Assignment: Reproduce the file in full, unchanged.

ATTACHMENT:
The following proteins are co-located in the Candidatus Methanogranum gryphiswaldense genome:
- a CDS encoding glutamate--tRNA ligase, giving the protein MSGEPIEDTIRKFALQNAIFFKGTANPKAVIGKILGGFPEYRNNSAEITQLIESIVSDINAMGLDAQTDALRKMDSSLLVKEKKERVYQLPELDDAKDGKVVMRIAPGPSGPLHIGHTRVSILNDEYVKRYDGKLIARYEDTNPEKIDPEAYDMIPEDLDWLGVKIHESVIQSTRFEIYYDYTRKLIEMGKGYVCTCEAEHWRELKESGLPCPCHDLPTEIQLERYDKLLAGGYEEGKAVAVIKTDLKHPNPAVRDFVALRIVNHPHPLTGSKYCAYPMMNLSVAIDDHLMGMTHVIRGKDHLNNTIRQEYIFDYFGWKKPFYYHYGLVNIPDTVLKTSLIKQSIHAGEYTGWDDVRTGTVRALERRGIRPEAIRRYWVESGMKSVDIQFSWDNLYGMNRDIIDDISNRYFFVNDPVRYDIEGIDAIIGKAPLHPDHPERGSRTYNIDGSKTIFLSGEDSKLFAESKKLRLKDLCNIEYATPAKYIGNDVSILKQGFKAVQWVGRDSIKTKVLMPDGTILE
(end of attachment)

The following proteins are co-located in the Candidatus Methanogranum gryphiswaldense genome:
- a CDS encoding glutamate--tRNA ligase, giving the protein MSGEPIEDTIRKFALQNAIFFKGTANPKAVIGKILGGFPEYRNNSAEITQLIESIVSDINAMGLDAQTDALRKMDSSLLVKEKKERVYQLPELDDAKDGKVVMRIAPGPSGPLHIGHTRVSILNDEYVKRYDGKLIARYEDTNPEKIDPEAYDMIPEDLDWLGVKIHESVIQSTRFEIYYDYTRKLIEMGKGYVCTCEAEHWRELKESGLPCPCHDLPTEIQLERYDKLLAGGYEEGKAVAVIKTDLKHPNPAVRDFVALRIVNHPHPLTGSKYCAYPMMNLSVAIDDHLMGMTHVIRGKDHLNNTIRQEYIFDYFGWKKPFYYHYGLVNIPDTVLKTSLIKQSIHAGEYTGWDDVRTGTVRALERRGIRPEAIRRYWVESGMKSVDIQFSWDNLYGMNRDIIDDISNRYFFVNDPVRYDIEGIDAIIGKAPLHPDHPERGSRTYNIDGSKTIFLSGEDSKLFAESKKLRLKDLCNIEYATPAKYIGNDVSILKQGFKAVQWVGRDSIKTKVLMPDGTILE